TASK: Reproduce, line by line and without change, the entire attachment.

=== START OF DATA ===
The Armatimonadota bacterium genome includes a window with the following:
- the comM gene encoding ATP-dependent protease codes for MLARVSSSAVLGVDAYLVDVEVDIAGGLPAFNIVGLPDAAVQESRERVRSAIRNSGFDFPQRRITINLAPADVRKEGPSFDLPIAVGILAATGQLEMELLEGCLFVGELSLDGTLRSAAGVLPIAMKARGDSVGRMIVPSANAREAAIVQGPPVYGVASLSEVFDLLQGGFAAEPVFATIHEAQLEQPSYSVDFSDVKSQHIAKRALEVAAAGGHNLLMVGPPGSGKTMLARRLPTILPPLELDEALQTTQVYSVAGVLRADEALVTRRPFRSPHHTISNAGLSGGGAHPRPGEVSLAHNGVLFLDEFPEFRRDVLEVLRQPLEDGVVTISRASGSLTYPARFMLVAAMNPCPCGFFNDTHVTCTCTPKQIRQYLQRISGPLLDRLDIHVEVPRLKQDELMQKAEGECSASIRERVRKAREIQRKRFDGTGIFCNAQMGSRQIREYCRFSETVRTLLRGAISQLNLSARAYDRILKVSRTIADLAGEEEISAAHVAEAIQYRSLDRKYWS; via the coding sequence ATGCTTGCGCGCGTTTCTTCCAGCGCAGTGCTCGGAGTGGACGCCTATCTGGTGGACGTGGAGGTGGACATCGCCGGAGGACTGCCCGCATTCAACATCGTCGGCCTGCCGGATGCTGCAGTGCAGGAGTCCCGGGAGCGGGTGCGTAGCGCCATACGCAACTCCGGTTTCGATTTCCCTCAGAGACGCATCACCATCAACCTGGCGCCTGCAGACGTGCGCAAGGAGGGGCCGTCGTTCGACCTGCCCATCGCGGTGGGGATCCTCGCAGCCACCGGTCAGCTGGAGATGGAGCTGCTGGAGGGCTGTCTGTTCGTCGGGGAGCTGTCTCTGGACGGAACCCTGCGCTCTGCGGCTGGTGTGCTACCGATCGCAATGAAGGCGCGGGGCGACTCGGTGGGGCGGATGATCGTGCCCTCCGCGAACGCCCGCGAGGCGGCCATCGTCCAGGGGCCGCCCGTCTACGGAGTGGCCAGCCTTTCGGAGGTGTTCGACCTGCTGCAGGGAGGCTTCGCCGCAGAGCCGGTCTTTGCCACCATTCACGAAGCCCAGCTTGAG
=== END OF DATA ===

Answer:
The Armatimonadota bacterium genome includes a window with the following:
- the comM gene encoding ATP-dependent protease codes for MLARVSSSAVLGVDAYLVDVEVDIAGGLPAFNIVGLPDAAVQESRERVRSAIRNSGFDFPQRRITINLAPADVRKEGPSFDLPIAVGILAATGQLEMELLEGCLFVGELSLDGTLRSAAGVLPIAMKARGDSVGRMIVPSANAREAAIVQGPPVYGVASLSEVFDLLQGGFAAEPVFATIHEAQLEQPSYSVDFSDVKSQHIAKRALEVAAAGGHNLLMVGPPGSGKTMLARRLPTILPPLELDEALQTTQVYSVAGVLRADEALVTRRPFRSPHHTISNAGLSGGGAHPRPGEVSLAHNGVLFLDEFPEFRRDVLEVLRQPLEDGVVTISRASGSLTYPARFMLVAAMNPCPCGFFNDTHVTCTCTPKQIRQYLQRISGPLLDRLDIHVEVPRLKQDELMQKAEGECSASIRERVRKAREIQRKRFDGTGIFCNAQMGSRQIREYCRFSETVRTLLRGAISQLNLSARAYDRILKVSRTIADLAGEEEISAAHVAEAIQYRSLDRKYWS; via the coding sequence ATGCTTGCGCGCGTTTCTTCCAGCGCAGTGCTCGGAGTGGACGCCTATCTGGTGGACGTGGAGGTGGACATCGCCGGAGGACTGCCCGCATTCAACATCGTCGGCCTGCCGGATGCTGCAGTGCAGGAGTCCCGGGAGCGGGTGCGTAGCGCCATACGCAACTCCGGTTTCGATTTCCCTCAGAGACGCATCACCATCAACCTGGCGCCTGCAGACGTGCGCAAGGAGGGGCCGTCGTTCGACCTGCCCATCGCGGTGGGGATCCTCGCAGCCACCGGTCAGCTGGAGATGGAGCTGCTGGAGGGCTGTCTGTTCGTCGGGGAGCTGTCTCTGGACGGAACCCTGCGCTCTGCGGCTGGTGTGCTACCGATCGCAATGAAGGCGCGGGGCGACTCGGTGGGGCGGATGATCGTGCCCTCCGCGAACGCCCGCGAGGCGGCCATCGTCCAGGGGCCGCCCGTCTACGGAGTGGCCAGCCTTTCGGAGGTGTTCGACCTGCTGCAGGGAGGCTTCGCCGCAGAGCCGGTCTTTGCCACCATTCACGAAGCCCAGCTTGAG